Approached by a long drive through the park, it has glorious southerly views over rolling countryside towards the Welsh mountains. It has been well maintained, and comes with a range of outbuildings and a heated swimming pool. Knight Frank (01432 273087) quote a guide price of £1.45m for the hall, with a two-bedroom bungalow, built in the early 1900s and currently let, for sale separately at a guide of £250,000.

Knight Frank and Jackson International (01432 344779) quote a guide price of £1.75m for Grade II-listed Cagebrook House, near Eaton Bishop, five miles west of Hereford, which stands in 34 acres of idyllic formal gardens, paddocks and woodland on the banks of the Cage Brook, where wild brown trout come to spawn from the nearby River Wye. The house was built by the Moore Green family in about 1720, and owned by them until the mid 1800s. The two-bedroom coach house to the north is older, and may have been the original house on the site. A county plan of 1786 shows two mills near Cagebrook House, one of which took water from its fishpond ‘via a complex series of leats set within woodland, now silted up, but appealing to 18th-century picturesque sensibilities’.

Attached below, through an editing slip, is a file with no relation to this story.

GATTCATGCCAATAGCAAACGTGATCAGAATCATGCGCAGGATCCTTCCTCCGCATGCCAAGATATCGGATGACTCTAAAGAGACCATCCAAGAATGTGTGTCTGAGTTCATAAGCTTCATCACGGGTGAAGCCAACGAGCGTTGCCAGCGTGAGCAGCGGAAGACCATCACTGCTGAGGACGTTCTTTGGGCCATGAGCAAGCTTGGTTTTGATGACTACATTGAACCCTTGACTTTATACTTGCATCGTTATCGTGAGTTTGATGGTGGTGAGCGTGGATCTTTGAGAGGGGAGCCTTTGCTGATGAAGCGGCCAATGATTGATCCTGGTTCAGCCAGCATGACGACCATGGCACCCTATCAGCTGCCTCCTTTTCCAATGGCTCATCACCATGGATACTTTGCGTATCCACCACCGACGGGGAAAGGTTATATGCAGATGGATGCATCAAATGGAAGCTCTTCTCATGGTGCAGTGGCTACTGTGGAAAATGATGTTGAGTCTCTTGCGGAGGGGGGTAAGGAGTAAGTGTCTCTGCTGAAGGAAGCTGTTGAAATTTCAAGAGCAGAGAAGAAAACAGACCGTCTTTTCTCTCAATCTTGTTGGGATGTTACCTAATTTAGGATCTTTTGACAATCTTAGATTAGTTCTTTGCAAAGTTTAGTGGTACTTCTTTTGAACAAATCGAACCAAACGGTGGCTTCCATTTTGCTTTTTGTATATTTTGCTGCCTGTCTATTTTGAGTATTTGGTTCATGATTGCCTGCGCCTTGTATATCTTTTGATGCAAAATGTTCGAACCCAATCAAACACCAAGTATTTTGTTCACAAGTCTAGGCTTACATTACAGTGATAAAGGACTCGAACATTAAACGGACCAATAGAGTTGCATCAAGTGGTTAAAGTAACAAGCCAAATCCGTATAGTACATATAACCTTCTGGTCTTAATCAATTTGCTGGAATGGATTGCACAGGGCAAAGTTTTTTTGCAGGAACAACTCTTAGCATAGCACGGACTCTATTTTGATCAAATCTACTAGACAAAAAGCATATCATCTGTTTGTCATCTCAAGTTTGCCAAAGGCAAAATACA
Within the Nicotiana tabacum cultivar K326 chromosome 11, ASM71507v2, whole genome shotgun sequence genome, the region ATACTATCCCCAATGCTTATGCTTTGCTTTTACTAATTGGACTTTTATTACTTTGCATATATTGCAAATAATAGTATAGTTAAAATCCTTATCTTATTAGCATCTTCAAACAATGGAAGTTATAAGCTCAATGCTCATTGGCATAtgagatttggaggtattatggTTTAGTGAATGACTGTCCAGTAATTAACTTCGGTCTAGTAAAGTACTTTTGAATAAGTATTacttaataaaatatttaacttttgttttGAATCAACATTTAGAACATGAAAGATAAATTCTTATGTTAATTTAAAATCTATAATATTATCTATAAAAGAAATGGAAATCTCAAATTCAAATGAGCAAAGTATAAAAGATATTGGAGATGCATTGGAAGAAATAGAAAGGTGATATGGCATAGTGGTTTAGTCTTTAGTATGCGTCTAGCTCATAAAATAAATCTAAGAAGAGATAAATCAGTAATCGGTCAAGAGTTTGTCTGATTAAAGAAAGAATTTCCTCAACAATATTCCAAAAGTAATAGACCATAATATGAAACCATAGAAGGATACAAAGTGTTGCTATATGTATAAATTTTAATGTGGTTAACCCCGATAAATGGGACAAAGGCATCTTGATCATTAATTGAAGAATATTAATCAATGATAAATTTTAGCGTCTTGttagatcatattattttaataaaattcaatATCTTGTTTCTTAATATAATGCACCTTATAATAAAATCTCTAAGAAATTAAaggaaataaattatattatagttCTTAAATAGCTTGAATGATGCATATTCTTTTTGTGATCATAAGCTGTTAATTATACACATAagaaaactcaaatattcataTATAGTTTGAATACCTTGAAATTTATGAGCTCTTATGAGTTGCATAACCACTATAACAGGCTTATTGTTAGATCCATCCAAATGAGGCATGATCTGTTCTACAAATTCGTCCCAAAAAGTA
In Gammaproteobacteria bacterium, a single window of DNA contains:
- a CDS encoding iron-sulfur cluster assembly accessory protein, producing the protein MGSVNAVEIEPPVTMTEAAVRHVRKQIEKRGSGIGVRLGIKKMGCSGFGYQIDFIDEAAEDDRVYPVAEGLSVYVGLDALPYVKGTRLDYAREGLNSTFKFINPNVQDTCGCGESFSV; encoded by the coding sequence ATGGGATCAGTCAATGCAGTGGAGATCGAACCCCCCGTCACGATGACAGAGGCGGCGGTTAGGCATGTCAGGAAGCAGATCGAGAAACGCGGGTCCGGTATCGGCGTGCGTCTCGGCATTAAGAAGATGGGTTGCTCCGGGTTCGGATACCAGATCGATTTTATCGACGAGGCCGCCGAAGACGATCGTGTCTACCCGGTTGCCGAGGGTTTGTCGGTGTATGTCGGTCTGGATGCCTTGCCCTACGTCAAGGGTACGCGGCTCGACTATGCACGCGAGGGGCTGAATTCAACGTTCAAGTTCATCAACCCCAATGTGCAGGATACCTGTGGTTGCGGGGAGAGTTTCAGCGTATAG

A 1911 sale catalogue describes Cagebrook’s park as ‘studded with fine oak, elms, beech and other ornamental timber’, with pleasure grounds, an aviary and a kitchen garden. Cagebrook House itself was altered and extended in the 18th, 19th and early 20th centuries, and has been restored and renovated in recent years. Still handsome, if a little world-weary, it has accommodation on three floors, including four period reception rooms, a fine staircase, a splendid new garden room, nine bedrooms, five bathrooms, and a three-bedroom annexe that could easily be incorporated into the main house. Outbuildings include a stable block with loose boxes, a workshop, a hay barn and a timber shed.